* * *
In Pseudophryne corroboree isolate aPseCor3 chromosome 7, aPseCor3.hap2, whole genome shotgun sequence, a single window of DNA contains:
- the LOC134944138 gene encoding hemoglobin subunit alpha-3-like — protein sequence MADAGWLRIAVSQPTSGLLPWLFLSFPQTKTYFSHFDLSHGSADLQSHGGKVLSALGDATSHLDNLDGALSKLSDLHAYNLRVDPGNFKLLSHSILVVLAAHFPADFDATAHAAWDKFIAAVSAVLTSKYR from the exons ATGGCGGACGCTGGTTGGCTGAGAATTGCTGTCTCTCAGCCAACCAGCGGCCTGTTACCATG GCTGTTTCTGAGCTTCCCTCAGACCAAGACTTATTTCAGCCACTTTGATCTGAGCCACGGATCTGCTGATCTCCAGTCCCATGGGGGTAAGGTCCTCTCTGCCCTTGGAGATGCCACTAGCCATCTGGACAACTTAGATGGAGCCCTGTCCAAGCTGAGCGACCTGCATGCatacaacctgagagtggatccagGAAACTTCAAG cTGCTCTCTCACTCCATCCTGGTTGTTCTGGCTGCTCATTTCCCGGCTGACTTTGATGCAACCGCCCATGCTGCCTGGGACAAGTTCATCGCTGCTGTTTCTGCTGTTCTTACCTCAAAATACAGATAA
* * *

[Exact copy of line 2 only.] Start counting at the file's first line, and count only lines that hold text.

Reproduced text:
- the LOC134944138 gene encoding hemoglobin subunit alpha-3-like — protein sequence MADAGWLRIAVSQPTSGLLPWLFLSFPQTKTYFSHFDLSHGSADLQSHGGKVLSALGDATSHLDNLDGALSKLSDLHAYNLRVDPGNFKLLSHSILVVLAAHFPADFDATAHAAWDKFIAAVSAVLTSKYR from the exons ATGGCGGACGCTGGTTGGCTGAGAATTGCTGTCTCTCAGCCAACCAGCGGCCTGTTACCATG GCTGTTTCTGAGCTTCCCTCAGACCAAGACTTATTTCAGCCACTTTGATCTGAGCCACGGATCTGCTGATCTCCAGTCCCATGGGGGTAAGGTCCTCTCTGCCCTTGGAGATGCCACTAGCCATCTGGACAACTTAGATGGAGCCCTGTCCAAGCTGAGCGACCTGCATGCatacaacctgagagtggatccagGAAACTTCAAG cTGCTCTCTCACTCCATCCTGGTTGTTCTGGCTGCTCATTTCCCGGCTGACTTTGATGCAACCGCCCATGCTGCCTGGGACAAGTTCATCGCTGCTGTTTCTGCTGTTCTTACCTCAAAATACAGATAA